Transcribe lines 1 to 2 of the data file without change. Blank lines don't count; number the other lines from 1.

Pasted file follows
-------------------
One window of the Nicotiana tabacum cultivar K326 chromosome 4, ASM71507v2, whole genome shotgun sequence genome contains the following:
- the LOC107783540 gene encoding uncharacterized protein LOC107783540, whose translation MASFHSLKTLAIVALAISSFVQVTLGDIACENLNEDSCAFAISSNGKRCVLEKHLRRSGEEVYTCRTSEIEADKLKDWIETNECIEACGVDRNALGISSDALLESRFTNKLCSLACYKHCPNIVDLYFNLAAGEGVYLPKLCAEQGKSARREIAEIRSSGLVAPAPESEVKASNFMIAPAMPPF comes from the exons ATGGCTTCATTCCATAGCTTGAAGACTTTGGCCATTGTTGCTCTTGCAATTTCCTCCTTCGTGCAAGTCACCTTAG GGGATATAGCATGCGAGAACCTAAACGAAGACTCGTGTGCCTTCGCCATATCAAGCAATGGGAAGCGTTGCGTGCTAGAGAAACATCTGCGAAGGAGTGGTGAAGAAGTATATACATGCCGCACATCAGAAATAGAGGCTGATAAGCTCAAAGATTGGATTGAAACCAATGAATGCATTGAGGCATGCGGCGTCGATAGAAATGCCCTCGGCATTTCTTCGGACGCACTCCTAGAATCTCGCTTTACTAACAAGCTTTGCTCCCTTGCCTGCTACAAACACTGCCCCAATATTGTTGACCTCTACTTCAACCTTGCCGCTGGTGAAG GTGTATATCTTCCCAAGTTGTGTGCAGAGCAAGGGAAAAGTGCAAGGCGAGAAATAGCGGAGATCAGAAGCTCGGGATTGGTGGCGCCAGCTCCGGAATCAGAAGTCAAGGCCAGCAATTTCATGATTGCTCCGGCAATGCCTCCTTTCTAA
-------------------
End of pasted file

One window of the Nicotiana tabacum cultivar K326 chromosome 4, ASM71507v2, whole genome shotgun sequence genome contains the following:
- the LOC107783540 gene encoding uncharacterized protein LOC107783540, whose translation MASFHSLKTLAIVALAISSFVQVTLGDIACENLNEDSCAFAISSNGKRCVLEKHLRRSGEEVYTCRTSEIEADKLKDWIETNECIEACGVDRNALGISSDALLESRFTNKLCSLACYKHCPNIVDLYFNLAAGEGVYLPKLCAEQGKSARREIAEIRSSGLVAPAPESEVKASNFMIAPAMPPF comes from the exons ATGGCTTCATTCCATAGCTTGAAGACTTTGGCCATTGTTGCTCTTGCAATTTCCTCCTTCGTGCAAGTCACCTTAG GGGATATAGCATGCGAGAACCTAAACGAAGACTCGTGTGCCTTCGCCATATCAAGCAATGGGAAGCGTTGCGTGCTAGAGAAACATCTGCGAAGGAGTGGTGAAGAAGTATATACATGCCGCACATCAGAAATAGAGGCTGATAAGCTCAAAGATTGGATTGAAACCAATGAATGCATTGAGGCATGCGGCGTCGATAGAAATGCCCTCGGCATTTCTTCGGACGCACTCCTAGAATCTCGCTTTACTAACAAGCTTTGCTCCCTTGCCTGCTACAAACACTGCCCCAATATTGTTGACCTCTACTTCAACCTTGCCGCTGGTGAAG GTGTATATCTTCCCAAGTTGTGTGCAGAGCAAGGGAAAAGTGCAAGGCGAGAAATAGCGGAGATCAGAAGCTCGGGATTGGTGGCGCCAGCTCCGGAATCAGAAGTCAAGGCCAGCAATTTCATGATTGCTCCGGCAATGCCTCCTTTCTAA